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Simple Amplifier Kit

I built this audio amplifier for my circuits lab course. In the lab I had access to a benchtop power supply for the necessary +- 15V. Now I'd like to give the completed amp and speaker to a friend as a Christmas gift, but I need some way of powering it without the power supplies we had in school.

I intend to build it inside a tin lunchbox and I'm considering just using the necessary batteries. However, I'd also like to know if there is a simple way to get the +- 15V I need through a standard 120V wall outlet.

Thanks!

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  • \$\begingroup\$ Simple as in something you can buy and just have it work or simple as in something you can design and build? I don't recommend messing with mains power as an early project, and the first part is more a shopping question which is frowned upon on Stack Exchange. \$\endgroup\$ – NathanielJPerkins Dec 16 '15 at 8:16
  • \$\begingroup\$ If you can scavenge some laptop power supplies, they are usually around 20V. If you can find 2, maybe the circuit would work OK at +/- 20 V. \$\endgroup\$ – mkeith Dec 16 '15 at 8:31
  • \$\begingroup\$ I wouldn't mind having to build it from a reliable design. I wouldn't know where to begin the design myself. @NathanielJPerkins \$\endgroup\$ – BobbyPhysics Dec 16 '15 at 8:32
  • \$\begingroup\$ @mkeith If I had two laptop power supplies would it be possible to then splice them to require just one outlet? \$\endgroup\$ – BobbyPhysics Dec 16 '15 at 8:35
  • \$\begingroup\$ Electrically possible. Sure. But there is the safety question. Once you cut off plugs and splice wires, you introduce a greater possibility of the user getting shocked (if a bare wire touches the chassis for some reason). \$\endgroup\$ – mkeith Dec 16 '15 at 8:43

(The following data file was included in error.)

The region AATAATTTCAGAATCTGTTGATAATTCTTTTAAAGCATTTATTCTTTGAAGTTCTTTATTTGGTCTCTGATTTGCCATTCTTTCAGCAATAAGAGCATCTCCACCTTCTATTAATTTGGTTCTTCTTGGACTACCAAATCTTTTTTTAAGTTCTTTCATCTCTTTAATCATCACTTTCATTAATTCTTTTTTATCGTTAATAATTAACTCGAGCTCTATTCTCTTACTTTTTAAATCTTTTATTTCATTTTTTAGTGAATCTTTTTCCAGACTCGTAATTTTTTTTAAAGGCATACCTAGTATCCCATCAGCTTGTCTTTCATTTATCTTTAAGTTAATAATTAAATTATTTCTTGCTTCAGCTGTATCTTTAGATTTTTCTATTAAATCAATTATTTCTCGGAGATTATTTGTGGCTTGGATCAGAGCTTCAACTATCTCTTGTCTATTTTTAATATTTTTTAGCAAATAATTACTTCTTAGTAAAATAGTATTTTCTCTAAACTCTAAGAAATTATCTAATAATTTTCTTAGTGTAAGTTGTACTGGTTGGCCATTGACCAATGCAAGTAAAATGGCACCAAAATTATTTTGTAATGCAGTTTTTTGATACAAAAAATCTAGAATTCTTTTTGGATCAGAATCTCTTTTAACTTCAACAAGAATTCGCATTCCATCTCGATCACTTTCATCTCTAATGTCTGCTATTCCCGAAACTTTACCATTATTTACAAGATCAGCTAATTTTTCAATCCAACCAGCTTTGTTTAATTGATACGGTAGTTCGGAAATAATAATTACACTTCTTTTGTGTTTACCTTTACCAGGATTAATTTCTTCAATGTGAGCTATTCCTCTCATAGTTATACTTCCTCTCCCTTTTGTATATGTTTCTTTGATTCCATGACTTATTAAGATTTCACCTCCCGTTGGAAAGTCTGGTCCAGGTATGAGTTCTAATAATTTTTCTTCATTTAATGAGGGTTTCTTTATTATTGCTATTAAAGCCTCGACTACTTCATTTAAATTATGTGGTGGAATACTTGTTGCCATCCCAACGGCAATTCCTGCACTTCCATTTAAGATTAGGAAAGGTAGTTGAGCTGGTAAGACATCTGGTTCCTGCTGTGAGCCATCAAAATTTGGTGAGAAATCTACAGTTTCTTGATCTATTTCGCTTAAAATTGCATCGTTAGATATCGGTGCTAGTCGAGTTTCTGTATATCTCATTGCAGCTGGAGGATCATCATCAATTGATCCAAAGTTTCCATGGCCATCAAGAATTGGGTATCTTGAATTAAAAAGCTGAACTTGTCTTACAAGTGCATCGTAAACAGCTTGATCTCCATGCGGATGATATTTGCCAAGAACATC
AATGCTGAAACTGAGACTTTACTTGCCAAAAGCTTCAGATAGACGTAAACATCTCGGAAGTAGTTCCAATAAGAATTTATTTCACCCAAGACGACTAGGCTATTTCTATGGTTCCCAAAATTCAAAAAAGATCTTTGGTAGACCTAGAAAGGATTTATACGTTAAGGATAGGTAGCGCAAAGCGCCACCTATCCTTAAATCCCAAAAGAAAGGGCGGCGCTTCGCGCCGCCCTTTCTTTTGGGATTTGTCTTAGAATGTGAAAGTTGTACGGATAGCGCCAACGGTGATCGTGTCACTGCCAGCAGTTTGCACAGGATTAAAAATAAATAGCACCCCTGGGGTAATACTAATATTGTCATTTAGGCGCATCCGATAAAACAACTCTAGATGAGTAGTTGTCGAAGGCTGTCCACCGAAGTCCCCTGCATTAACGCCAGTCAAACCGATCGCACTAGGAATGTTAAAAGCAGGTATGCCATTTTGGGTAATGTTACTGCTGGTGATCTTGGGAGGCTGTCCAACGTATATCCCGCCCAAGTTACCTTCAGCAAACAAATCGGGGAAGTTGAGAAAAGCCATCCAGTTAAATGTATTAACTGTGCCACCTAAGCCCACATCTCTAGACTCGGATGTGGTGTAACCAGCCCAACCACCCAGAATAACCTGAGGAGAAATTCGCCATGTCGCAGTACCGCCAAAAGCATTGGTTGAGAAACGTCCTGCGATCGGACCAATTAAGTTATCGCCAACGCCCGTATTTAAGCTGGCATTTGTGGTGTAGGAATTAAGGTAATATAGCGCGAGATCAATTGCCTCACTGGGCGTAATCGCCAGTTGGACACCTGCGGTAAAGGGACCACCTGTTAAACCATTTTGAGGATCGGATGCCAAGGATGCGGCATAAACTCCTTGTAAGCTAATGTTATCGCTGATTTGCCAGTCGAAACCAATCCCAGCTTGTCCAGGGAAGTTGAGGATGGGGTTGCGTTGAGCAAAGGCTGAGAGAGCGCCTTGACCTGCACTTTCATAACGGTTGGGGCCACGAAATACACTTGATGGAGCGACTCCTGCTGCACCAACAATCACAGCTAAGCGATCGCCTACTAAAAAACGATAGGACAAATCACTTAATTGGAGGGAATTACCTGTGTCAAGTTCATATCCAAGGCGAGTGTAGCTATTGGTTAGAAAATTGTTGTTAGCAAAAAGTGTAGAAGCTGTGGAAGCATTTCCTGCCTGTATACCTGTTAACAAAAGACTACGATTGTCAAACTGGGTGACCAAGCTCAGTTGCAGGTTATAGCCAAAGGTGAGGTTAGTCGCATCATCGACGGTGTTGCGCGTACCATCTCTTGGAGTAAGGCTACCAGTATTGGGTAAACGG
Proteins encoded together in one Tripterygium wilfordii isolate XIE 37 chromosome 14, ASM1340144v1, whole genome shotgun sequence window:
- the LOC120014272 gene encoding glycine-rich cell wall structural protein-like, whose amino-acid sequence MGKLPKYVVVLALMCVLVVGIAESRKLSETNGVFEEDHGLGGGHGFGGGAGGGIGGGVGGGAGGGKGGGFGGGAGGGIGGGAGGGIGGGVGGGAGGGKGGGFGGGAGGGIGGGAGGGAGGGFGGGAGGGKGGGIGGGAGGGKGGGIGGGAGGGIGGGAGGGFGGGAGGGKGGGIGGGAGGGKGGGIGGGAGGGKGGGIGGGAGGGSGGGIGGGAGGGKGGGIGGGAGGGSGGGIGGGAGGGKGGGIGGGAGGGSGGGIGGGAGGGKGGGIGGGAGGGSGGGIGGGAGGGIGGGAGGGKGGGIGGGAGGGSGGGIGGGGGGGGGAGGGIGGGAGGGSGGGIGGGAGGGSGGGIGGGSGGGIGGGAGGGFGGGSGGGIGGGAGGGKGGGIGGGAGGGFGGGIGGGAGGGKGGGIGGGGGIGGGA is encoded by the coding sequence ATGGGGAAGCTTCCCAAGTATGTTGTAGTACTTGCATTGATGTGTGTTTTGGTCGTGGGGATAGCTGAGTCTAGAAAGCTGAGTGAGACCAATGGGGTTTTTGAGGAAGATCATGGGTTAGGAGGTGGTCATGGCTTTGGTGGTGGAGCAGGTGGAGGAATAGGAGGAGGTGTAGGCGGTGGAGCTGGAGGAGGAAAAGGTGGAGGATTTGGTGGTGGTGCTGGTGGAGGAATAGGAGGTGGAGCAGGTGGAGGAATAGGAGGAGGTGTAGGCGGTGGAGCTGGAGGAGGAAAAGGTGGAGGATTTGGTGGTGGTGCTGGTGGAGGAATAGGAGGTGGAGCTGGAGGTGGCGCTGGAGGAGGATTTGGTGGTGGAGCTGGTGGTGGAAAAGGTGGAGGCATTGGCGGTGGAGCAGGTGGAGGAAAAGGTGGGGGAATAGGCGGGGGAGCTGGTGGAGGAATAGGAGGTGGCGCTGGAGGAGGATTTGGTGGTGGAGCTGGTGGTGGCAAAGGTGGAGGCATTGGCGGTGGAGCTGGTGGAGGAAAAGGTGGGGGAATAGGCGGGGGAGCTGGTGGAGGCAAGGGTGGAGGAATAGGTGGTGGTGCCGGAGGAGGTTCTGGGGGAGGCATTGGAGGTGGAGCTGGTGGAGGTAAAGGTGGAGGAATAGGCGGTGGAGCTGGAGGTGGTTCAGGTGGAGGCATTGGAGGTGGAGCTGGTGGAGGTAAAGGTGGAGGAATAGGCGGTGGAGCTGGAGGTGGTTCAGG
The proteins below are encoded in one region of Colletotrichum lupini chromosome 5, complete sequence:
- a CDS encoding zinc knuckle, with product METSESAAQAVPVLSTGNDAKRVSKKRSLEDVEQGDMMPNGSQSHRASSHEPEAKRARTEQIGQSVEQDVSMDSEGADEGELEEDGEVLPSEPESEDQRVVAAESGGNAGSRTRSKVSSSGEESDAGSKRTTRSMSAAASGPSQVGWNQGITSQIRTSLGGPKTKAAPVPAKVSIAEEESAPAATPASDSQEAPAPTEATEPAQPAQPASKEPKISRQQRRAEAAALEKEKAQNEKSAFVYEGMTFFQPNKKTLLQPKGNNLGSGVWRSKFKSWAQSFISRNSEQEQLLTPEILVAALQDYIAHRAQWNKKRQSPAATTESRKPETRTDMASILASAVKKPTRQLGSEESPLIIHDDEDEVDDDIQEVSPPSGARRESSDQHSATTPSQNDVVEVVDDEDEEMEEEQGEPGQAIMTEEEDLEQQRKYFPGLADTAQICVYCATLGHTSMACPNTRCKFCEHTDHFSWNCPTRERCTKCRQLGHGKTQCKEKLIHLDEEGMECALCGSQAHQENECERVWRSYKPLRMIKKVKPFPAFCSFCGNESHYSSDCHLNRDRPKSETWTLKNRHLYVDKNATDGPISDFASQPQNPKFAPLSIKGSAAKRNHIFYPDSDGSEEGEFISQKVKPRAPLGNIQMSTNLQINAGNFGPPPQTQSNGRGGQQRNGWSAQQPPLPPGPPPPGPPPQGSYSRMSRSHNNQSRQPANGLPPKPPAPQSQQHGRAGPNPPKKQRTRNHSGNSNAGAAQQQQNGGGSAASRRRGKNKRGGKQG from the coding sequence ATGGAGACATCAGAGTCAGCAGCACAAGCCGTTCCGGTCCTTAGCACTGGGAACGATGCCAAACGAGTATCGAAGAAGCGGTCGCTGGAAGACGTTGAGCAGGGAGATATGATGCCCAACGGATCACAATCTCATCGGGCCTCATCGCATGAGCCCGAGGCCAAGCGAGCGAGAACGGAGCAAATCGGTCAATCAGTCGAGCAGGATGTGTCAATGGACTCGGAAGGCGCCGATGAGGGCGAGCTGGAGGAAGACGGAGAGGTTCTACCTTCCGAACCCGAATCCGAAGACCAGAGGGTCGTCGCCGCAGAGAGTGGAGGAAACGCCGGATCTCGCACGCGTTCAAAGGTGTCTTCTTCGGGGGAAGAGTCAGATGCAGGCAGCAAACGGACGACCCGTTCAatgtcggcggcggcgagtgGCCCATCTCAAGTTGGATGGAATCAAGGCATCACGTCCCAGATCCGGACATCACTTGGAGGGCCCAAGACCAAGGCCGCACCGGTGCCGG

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If you can find a 10VAC mains powered transformer, then you can make a simple power supply like this:

schematic

simulate this circuit – Schematic created using CircuitLab

Failing that, two 12VDC-output switching adapters will do a fine job, at the cost of some convenience (two plugs have to be put in the wall). Put a diode (eg. 1N4004) across the output of each adapter (reverse biased) so that if just one is plugged in the other one does not see much reverse voltage at the output.

The power supply voltage for your amplifier is not critical, a bit lower does no harm other than lowering the maximum power output (for a given speaker) a bit.

Laptop supplies may not work because some of them have the minus lead common with earth, so connecting them as required will short the outputs.

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Get a centre-tapped transformer that gives 30V (or more) between the ends. With the secondary side's centre-tap as your 0V, you'll have +15V and -15V which you can rectify with diodes and smooth with a big capacitor:

schematic

simulate this circuit – Schematic created using CircuitLab

You don't NEED anything past the diodes and capacitors, but...

Here, the transistors Q1 and Q3 work with Z1 and Z2, respectively, to regulate output voltage (choose zener voltage about 1V higher than you want your output).

Q2 and Q4 limit the maximum current that you can draw (set by R2 and R4, respectively).

[0.7V ÷ (10Ω) = 70mA]

Other options:

  • Use single-sided op-amps (such as the LM386N), so you only need ONE positive power supply.

  • Use an AC/DC wall adapter you have laying around. Just make sure it can draw enough current for your circuit, and that the DC voltage that it supplies isn't too much for your op-amps.

  • Create a virtual ground using one extra op-amp, like this:

schematic

simulate this circuit

Hope this helps.

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